British author/illustrator, Emily Gravett, adds a measure of intrigue, and a dash of humor to her deliciously simple, perfectly fun picture book, Orange Pear Apple Bear. With just the four words in the title (plus one), and expressive, yet uncluttered illustrations, this read-aloud is sure to take a prominent spot in any toddler book basket.

An endearing, plump bear is the central character who conveys an entertaining look at shapes and color. Older children, as well as adults, will appreciate the understated humor and will enjoy sharing this read aloud with tots.

Follow up with fruit pairing, using objects or pictures (see our Fruits – First Illustrations); or have a pair and taste party with whole and sectioned fruit. Oranges, apples and pears boast a variety of colors, textures, sizes and tastes to explore.

Gravett has said in interviews that a reading of Eats, Shoots and Leaves: Why, Commas Really Do Make a Difference! by Lynne Truss sparked the idea for Orange Pear Apple Bear. The movement of the comma throughout the book presents an intriguing lesson for elementary children on the power of this little mark of punctuation to change meaning.

Monkey and Me – Gravett’s visual wit is on display in Monkey and Me, an animated read-aloud about a little girl and her expressive toy monkey who love imitating wild animals – everything from jumping like kangaroos to waddling like penguins! The rhythmic, patterned text relies heavily on the phrase “Monkey and me…” which young children will soon be chanting. Open this book and be ready for toddlers to get up and move as they act out the different animals and move in time to the rhythm of the text.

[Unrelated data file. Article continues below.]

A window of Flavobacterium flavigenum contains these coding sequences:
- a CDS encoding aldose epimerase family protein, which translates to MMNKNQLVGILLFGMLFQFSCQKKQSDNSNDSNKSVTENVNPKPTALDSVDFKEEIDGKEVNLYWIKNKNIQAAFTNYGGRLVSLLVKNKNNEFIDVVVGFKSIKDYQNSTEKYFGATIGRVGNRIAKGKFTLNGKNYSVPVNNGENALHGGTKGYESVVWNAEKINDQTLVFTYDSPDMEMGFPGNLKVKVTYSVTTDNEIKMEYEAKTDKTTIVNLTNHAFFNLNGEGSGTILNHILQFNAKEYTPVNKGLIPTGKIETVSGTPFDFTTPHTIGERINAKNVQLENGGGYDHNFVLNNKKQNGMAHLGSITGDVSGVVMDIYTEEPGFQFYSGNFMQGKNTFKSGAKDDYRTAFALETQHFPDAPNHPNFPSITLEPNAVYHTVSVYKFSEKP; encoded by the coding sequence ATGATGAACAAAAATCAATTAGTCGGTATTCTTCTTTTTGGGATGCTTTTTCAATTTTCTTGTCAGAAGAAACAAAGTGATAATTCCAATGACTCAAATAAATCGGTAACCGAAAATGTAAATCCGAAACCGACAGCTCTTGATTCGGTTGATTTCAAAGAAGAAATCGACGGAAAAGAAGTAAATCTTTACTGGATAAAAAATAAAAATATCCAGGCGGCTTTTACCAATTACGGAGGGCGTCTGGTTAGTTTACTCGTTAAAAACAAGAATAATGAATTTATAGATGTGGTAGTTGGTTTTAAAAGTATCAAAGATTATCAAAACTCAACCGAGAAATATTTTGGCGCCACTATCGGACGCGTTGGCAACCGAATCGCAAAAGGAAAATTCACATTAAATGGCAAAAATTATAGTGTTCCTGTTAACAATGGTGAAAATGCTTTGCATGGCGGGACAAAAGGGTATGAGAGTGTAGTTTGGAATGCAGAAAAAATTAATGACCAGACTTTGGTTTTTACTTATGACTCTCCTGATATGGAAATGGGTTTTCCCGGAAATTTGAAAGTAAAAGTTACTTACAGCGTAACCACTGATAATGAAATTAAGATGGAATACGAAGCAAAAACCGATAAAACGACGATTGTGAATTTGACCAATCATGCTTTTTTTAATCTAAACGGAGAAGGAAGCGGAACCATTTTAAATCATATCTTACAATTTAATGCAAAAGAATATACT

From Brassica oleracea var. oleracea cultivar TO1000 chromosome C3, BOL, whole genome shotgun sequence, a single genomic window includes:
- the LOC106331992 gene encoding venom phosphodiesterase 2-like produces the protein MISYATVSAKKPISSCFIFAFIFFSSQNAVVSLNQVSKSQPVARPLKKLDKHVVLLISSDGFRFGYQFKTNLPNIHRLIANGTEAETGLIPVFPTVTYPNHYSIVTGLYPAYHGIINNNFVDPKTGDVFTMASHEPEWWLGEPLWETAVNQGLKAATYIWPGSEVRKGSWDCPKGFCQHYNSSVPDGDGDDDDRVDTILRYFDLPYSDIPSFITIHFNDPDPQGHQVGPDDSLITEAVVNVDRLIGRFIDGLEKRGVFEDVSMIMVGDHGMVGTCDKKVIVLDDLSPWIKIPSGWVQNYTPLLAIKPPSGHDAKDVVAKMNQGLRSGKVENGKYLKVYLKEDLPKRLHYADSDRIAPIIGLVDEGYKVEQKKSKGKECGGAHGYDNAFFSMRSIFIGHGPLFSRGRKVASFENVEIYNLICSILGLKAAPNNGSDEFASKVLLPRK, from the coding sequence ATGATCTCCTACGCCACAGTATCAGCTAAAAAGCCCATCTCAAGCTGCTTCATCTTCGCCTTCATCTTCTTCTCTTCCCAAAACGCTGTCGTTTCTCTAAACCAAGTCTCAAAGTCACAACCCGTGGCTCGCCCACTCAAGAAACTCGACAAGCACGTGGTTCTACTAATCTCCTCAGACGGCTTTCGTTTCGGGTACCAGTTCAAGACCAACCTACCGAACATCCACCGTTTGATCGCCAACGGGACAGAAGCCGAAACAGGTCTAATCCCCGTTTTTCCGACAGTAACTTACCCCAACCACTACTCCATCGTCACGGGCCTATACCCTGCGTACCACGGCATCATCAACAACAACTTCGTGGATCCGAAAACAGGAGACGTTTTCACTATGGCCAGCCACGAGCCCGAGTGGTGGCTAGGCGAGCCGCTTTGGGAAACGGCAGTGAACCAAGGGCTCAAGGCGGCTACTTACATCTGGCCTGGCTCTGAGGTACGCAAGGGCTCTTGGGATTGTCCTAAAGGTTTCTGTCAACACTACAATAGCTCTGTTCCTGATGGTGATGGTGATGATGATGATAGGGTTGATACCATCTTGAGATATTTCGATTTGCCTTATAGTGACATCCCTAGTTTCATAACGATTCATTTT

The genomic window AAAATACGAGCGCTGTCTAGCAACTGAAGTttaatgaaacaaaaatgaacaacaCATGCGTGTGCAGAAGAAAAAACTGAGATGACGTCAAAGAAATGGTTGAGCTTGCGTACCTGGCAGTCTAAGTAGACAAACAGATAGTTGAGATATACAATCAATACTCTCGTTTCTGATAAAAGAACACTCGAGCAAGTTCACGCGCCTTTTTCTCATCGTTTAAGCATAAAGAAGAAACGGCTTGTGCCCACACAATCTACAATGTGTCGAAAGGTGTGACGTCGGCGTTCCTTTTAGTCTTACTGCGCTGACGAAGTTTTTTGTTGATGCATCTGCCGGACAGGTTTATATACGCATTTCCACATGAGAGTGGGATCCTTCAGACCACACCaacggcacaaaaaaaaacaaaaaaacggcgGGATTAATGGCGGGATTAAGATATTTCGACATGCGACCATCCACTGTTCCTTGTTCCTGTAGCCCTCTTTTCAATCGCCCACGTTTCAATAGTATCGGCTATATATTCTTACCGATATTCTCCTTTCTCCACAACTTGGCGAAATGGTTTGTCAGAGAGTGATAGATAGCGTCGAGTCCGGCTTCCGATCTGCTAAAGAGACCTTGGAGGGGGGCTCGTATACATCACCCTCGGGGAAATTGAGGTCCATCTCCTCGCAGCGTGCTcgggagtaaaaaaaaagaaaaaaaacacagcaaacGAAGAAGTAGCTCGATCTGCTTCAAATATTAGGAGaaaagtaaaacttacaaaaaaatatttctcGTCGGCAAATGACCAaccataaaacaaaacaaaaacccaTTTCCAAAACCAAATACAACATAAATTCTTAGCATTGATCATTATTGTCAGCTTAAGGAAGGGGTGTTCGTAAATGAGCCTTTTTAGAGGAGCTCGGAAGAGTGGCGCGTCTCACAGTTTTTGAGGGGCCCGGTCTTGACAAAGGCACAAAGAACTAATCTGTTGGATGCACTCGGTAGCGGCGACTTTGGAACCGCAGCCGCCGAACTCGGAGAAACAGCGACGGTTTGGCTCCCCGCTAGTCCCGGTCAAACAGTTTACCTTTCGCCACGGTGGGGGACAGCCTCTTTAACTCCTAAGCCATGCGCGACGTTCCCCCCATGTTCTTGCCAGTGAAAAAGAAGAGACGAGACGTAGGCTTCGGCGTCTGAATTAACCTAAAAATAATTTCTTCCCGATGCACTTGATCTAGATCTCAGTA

Monkey and Me makes a great picture book play, either as a classroom activity or as a performance to an audience. Use our Animals in the Wild – First Illustrations matching cards to cue animal actions.

Dogs – “I love dogs,” states an unseen narrator. And so begins Gravett’s irresistible read-aloud about man’s (and kid’s) best friend. With her signature whimsy, Gravett delivers dogs and more dogs with distinctive personalities, easily viewed against uncluttered backgrounds and placed in spreads of opposites. Humorous, expressive illustrations of big dogs and small dogs, hairy dogs and bald dogs, shabby dogs and chic dogs, each tell a visual story; but there’s an “Aha!” moment at the end when the narrator is revealed (no spoilers here, but there will be chuckles!).

The rhyming text is minimal with the illustrations doing nearly all of the work of delivering a subtle lesson in the meaning of opposites. The big/small spread, for example, features an amiable Great Dane gazing benignly down at a tiny Chihuahua between his front paws. All of the dogs portrayed in the book are identified in the endpapers.

The minimal text and the scale of the drawings work well for preschool storytimes as well as toddler lap time. Follow up with our Dogs – First Illustrations for a pairing game; or create a classroom book of opposites with preschoolers. (For detailed instructions and videos on the art of handmade books see

Check out other titles by the talented Emily Gravett on her website: